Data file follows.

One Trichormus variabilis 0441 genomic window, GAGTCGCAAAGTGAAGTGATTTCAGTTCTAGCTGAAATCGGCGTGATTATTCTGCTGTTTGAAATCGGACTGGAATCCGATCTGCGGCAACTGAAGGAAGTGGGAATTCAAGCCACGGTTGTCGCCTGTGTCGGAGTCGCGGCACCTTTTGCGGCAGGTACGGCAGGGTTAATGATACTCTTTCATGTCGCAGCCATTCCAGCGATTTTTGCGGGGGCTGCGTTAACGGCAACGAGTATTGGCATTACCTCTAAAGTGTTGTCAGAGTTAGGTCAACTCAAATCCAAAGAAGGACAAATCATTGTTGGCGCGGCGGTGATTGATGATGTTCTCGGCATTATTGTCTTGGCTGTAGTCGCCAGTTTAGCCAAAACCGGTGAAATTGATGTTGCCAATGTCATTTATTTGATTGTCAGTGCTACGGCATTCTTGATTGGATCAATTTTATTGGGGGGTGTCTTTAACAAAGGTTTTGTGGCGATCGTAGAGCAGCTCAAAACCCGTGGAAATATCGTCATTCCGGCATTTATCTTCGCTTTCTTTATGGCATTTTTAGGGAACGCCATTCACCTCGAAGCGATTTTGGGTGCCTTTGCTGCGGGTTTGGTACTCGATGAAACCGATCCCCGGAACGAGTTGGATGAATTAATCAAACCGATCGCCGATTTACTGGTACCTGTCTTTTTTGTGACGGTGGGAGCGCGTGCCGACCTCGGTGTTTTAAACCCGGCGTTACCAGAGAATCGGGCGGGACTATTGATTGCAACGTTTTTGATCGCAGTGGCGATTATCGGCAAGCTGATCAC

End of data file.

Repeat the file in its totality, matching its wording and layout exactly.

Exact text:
One Trichormus variabilis 0441 genomic window, GAGTCGCAAAGTGAAGTGATTTCAGTTCTAGCTGAAATCGGCGTGATTATTCTGCTGTTTGAAATCGGACTGGAATCCGATCTGCGGCAACTGAAGGAAGTGGGAATTCAAGCCACGGTTGTCGCCTGTGTCGGAGTCGCGGCACCTTTTGCGGCAGGTACGGCAGGGTTAATGATACTCTTTCATGTCGCAGCCATTCCAGCGATTTTTGCGGGGGCTGCGTTAACGGCAACGAGTATTGGCATTACCTCTAAAGTGTTGTCAGAGTTAGGTCAACTCAAATCCAAAGAAGGACAAATCATTGTTGGCGCGGCGGTGATTGATGATGTTCTCGGCATTATTGTCTTGGCTGTAGTCGCCAGTTTAGCCAAAACCGGTGAAATTGATGTTGCCAATGTCATTTATTTGATTGTCAGTGCTACGGCATTCTTGATTGGATCAATTTTATTGGGGGGTGTCTTTAACAAAGGTTTTGTGGCGATCGTAGAGCAGCTCAAAACCCGTGGAAATATCGTCATTCCGGCATTTATCTTCGCTTTCTTTATGGCATTTTTAGGGAACGCCATTCACCTCGAAGCGATTTTGGGTGCCTTTGCTGCGGGTTTGGTACTCGATGAAACCGATCCCCGGAACGAGTTGGATGAATTAATCAAACCGATCGCCGATTTACTGGTACCTGTCTTTTTTGTGACGGTGGGAGCGCGTGCCGACCTCGGTGTTTTAAACCCGGCGTTACCAGAGAATCGGGCGGGACTATTGATTGCAACGTTTTTGATCGCAGTGGCGATTATCGGCAAGCTGATCAC